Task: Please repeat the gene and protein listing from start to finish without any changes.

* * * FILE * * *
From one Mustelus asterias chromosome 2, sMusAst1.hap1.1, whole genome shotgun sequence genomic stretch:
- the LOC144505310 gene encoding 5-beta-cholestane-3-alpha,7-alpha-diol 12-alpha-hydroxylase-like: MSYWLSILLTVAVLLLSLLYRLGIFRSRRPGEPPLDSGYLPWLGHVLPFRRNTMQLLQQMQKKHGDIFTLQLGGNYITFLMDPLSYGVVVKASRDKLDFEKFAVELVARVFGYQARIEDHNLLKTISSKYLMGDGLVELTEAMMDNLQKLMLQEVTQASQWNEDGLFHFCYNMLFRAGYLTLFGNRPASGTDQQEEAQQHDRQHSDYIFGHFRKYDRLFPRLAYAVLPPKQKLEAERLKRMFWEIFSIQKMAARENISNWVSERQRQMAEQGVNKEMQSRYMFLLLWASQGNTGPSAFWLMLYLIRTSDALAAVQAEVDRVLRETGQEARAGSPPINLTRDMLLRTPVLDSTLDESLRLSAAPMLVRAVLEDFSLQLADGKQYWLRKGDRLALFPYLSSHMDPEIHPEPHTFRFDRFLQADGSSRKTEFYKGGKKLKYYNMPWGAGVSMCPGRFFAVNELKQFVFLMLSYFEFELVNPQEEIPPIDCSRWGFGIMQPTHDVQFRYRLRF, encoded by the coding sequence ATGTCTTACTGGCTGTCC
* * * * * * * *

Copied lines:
From one Mustelus asterias chromosome 2, sMusAst1.hap1.1, whole genome shotgun sequence genomic stretch:
- the LOC144505310 gene encoding 5-beta-cholestane-3-alpha,7-alpha-diol 12-alpha-hydroxylase-like: MSYWLSILLTVAVLLLSLLYRLGIFRSRRPGEPPLDSGYLPWLGHVLPFRRNTMQLLQQMQKKHGDIFTLQLGGNYITFLMDPLSYGVVVKASRDKLDFEKFAVELVARVFGYQARIEDHNLLKTISSKYLMGDGLVELTEAMMDNLQKLMLQEVTQASQWNEDGLFHFCYNMLFRAGYLTLFGNRPASGTDQQEEAQQHDRQHSDYIFGHFRKYDRLFPRLAYAVLPPKQKLEAERLKRMFWEIFSIQKMAARENISNWVSERQRQMAEQGVNKEMQSRYMFLLLWASQGNTGPSAFWLMLYLIRTSDALAAVQAEVDRVLRETGQEARAGSPPINLTRDMLLRTPVLDSTLDESLRLSAAPMLVRAVLEDFSLQLADGKQYWLRKGDRLALFPYLSSHMDPEIHPEPHTFRFDRFLQADGSSRKTEFYKGGKKLKYYNMPWGAGVSMCPGRFFAVNELKQFVFLMLSYFEFELVNPQEEIPPIDCSRWGFGIMQPTHDVQFRYRLRF, encoded by the coding sequence ATGTCTTACTGGCTGTCC